Notes on Writing Weird Fiction
by H.P. Lovecraft
written in 1933, published in the June 1937 issue of Amateur Correspondent

My reason for writing stories is to give myself the satisfaction of
visualising more clearly and detailedly and stably the vague, elusive,
fragmentary impressions of wonder, beauty, and adventurous expectancy
which are conveyed to me by certain sights (scenic, architectural,
atmospheric, etc.), ideas, occurrences, and images encountered in art
and literature. I choose weird stories because they suit my inclination
best—one of my strongest and most persistent wishes being to achieve,
momentarily, the illusion of some strange suspension or violation of
the galling limitations of time, space, and natural law which forever
imprison us and frustrate our curiosity about the infinite cosmic
spaces beyond the radius of our sight and analysis. These stories
frequently emphasise the element of horror because fear is our deepest
and strongest emotion, and the one which best lends itself to the
creation of Nature-defying illusions. Horror and the unknown or the
strange are always closely connected, so that it is hard to create a
convincing picture of shattered natural law or cosmic alienage or
“outsideness” without laying stress on the emotion of fear. The reason
why time plays a great part in so many of my tales is that this
element looms up in my mind as the most profoundly dramatic and grimly
terrible thing in the universe. Conflict with time seems to me the most potent and fruitful theme in all human expression.
      While my chosen form of story-writing is obviously a special and
perhaps a narrow one, it is none the less a persistent and permanent
type of expression, as old as literature itself. There will always be a
certain small percentage of persons who feel a burning curiosity about
unknown outer space, and a burning desire to escape from the
prison-house of the known and the real into those enchanted lands of
incredible adventure and infinite possibilities which dreams open up to
us, and which things like deep woods, fantastic urban towers, and
flaming sunsets momentarily suggest. These persons include great
authors as well as insignificant amateurs like myself—Dunsany, Poe,
Arthur Machen, M. R. James, Algernon Blackwood, and Walter de la Mare
being typical masters in this field.
      As to how I write a story—there is no one way. Each one of my
tales has a different history. Once or twice I have literally written
out a dream; but usually I start with a mood or idea or image which I
wish to express, and revolve it in my mind until I can think of a good
way of embodying it in some chain of dramatic occurrences capable of
being recorded in concrete terms. I tend to run through a mental list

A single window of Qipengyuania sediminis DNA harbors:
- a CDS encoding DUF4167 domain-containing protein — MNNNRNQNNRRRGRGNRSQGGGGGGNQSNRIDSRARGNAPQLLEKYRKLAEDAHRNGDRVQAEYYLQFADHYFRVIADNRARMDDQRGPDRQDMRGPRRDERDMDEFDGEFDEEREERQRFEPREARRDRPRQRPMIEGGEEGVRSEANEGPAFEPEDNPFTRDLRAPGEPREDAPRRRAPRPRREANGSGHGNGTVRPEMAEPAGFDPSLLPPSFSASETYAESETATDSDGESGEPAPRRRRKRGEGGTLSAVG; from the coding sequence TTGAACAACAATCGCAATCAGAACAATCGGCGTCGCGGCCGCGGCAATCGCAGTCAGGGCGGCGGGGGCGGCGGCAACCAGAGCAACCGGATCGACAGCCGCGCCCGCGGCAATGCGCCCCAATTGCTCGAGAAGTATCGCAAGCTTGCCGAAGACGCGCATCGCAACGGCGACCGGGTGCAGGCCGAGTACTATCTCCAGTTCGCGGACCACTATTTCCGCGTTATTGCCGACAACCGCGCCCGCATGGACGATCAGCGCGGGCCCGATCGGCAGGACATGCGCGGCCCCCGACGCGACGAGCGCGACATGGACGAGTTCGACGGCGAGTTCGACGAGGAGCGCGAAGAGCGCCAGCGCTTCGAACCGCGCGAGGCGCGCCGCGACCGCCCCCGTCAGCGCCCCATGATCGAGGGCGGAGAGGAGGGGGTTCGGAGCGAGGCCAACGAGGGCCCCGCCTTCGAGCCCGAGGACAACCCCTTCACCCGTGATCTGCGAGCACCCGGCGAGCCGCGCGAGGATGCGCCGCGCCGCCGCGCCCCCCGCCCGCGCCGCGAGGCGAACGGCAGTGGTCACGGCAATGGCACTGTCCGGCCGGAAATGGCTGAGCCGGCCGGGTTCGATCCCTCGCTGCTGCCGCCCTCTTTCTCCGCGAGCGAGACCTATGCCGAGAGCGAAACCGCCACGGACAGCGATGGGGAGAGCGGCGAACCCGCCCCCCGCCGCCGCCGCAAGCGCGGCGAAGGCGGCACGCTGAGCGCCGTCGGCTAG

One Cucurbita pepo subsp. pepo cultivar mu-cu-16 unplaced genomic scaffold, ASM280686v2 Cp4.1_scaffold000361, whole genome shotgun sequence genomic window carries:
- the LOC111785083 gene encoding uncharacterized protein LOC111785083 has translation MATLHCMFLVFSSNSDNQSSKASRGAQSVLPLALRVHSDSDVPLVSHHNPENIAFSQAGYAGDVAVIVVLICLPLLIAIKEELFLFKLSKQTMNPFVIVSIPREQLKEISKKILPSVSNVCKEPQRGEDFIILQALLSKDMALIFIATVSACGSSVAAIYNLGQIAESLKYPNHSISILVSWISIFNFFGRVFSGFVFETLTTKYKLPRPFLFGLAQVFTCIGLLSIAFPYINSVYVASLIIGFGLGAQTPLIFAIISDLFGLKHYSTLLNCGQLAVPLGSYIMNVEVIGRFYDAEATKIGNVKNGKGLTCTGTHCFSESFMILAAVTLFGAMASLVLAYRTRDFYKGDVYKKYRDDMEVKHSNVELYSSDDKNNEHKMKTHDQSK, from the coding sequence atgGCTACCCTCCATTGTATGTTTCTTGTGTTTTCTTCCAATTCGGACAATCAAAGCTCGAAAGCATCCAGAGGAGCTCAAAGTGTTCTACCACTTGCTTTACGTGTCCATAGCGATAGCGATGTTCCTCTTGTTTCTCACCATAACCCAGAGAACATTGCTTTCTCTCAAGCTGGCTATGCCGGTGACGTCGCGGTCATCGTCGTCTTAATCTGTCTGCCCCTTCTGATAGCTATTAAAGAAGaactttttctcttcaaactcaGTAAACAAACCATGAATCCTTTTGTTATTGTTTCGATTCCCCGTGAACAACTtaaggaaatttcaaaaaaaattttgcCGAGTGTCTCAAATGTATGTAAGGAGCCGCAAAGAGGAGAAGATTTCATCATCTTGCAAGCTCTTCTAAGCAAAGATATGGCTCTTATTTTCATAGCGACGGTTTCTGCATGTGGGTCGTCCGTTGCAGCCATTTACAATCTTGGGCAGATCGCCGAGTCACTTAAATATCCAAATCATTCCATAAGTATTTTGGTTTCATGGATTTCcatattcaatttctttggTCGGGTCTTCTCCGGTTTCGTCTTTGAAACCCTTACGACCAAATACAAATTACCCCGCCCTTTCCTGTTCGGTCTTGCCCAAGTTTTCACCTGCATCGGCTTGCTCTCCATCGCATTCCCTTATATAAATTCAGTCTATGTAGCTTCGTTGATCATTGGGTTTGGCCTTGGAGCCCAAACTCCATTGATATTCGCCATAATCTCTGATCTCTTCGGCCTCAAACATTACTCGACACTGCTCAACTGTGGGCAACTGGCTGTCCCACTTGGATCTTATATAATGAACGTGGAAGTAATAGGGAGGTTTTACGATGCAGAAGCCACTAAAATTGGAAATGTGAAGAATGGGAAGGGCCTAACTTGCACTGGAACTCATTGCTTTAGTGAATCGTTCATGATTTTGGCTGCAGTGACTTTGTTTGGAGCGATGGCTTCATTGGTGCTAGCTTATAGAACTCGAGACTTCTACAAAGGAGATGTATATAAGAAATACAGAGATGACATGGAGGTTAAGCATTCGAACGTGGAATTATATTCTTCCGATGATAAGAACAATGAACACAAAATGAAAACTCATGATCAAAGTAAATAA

of the basic conditions or situations best adapted to such a mood or
idea or image, and then begin to speculate on logical and naturally
motivated explanations of the given mood or idea or image in terms of
the basic condition or situation chosen.
      The actual process of writing is of course as varied as the
choice of theme and initial conception; but if the history of all my
tales were analysed, it is just possible that the following set of
rules might be deduced from the average procedure:

  1. Prepare a synopsis or scenario of events in the order of their absolute occurrencenot
    the order of their narration. Describe with enough fulness to cover all
    vital points and motivate all incidents planned. Details, comments, and
    estimates of consequences are sometimes desirable in this temporary
    framework.
  2. Prepare a second synopsis or scenario of events—this one in order of narration
    (not actual occurrence), with ample fulness and detail, and with notes
    as to changing perspective, stresses, and climax. Change the original
    synopsis to fit if such a change will increase the dramatic force or
    general effectiveness of the story. Interpolate or delete incidents at
    will—never being bound by the original conception even if the ultimate
    result be a tale wholly different from that first planned. Let
    additions and alterations be made whenever suggested by anything in the
    for mulating process.
  3. Write out the story—rapidly, fluently, and not too critically—following the second
    or narrative-order synopsis. Change incidents and plot whenever the
    developing process seems to suggest such change, never being bound by
    any previous design. If the development suddenly reveals new
    opportunities for dramatic effect or vivid story telling, add whatever
    is thought advantageous—going back and reconciling the early parts to
    the new plan. Insert and delete whole sections if necessary or